My PhD project aims to provide insight into and continue to develop hypotheses regarding the evolution of glacier-rock glacier complexes over large spatial and temporal scales using remote sensing and field techniques. These techniques include the integrated use of deep learning and object-based image analysis for image classification, photogrammetry, structure from motion, time-series analysis, topographic analysis, drone surveys, ground penetrating radar surveys, clast sampling and DGNSS measurements.
My project has three sub-aims; (1) to explore state-of-the-art methodologies to create standardised glacier-rock glacier inventories over large spatial scales; (2) to investigate the spatial variability of glacier-rock glacier transition; and (3) to explore the geomorphological and dynamic processes governing ongoing transitions.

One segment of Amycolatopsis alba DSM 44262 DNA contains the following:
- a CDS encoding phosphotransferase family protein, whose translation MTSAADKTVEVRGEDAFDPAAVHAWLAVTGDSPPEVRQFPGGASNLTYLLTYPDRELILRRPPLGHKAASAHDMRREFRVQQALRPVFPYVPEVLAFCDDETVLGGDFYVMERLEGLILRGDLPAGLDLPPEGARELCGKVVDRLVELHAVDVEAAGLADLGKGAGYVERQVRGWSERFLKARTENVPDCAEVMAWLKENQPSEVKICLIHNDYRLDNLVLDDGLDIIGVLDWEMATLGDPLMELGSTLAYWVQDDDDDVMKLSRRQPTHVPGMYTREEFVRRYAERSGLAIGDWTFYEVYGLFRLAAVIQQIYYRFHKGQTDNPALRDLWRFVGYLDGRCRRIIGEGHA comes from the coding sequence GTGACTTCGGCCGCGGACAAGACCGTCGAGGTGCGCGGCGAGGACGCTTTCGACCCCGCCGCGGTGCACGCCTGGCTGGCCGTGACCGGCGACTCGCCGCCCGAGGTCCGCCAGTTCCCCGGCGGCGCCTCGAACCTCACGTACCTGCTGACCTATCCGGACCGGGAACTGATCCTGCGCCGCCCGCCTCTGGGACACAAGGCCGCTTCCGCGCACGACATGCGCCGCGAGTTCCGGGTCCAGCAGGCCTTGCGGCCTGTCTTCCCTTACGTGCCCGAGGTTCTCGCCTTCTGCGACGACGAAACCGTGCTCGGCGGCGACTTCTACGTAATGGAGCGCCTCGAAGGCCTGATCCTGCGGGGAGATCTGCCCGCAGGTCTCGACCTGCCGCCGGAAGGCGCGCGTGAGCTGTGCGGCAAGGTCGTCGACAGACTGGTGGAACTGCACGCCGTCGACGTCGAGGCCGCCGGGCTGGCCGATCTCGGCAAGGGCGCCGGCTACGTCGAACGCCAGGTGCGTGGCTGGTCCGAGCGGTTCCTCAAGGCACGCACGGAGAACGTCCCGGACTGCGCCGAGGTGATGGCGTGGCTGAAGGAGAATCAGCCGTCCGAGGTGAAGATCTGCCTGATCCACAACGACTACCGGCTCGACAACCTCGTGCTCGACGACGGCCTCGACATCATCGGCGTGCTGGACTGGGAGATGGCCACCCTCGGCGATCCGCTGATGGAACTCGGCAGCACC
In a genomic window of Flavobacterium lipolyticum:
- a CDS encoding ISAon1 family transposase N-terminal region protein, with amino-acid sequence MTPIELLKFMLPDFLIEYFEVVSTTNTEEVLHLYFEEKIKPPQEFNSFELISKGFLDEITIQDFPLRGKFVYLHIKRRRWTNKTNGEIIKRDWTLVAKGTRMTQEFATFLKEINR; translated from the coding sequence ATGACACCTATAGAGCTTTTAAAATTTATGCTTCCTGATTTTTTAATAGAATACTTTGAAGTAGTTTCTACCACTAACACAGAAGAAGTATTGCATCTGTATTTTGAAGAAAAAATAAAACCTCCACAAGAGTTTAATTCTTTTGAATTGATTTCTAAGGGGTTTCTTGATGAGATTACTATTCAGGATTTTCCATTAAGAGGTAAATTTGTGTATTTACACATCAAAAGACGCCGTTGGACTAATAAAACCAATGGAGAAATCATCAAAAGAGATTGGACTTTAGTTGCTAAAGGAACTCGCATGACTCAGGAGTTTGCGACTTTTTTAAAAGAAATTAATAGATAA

The outcomes of the project will be: (1) a large-scale, integrated clean ice-, debris-covered-, and rock glacier inventory with distinctions between the landforms; (2) a local-scale, pluri-decadal change assessment of glacier-rock glacier complexes from the mid-20th century to the present day; and (3) a high-resolution assessment of a single glacier-rock glacier complex to identify geomorphological and kinematic properties indicative of transition.
My research focuses on the glacier-rock glacier complexes in the semi-arid Andes, where the rock glacier-to-glacier annual streamflow contribution ratios are some of the highest and glacier-rock glacier complexes are at some of the most advanced stages in the world.
- (2023). An integrated deep learning and object-based image analysis approach for mapping debris-covered glaciers. Frontiers in Remote Sensing.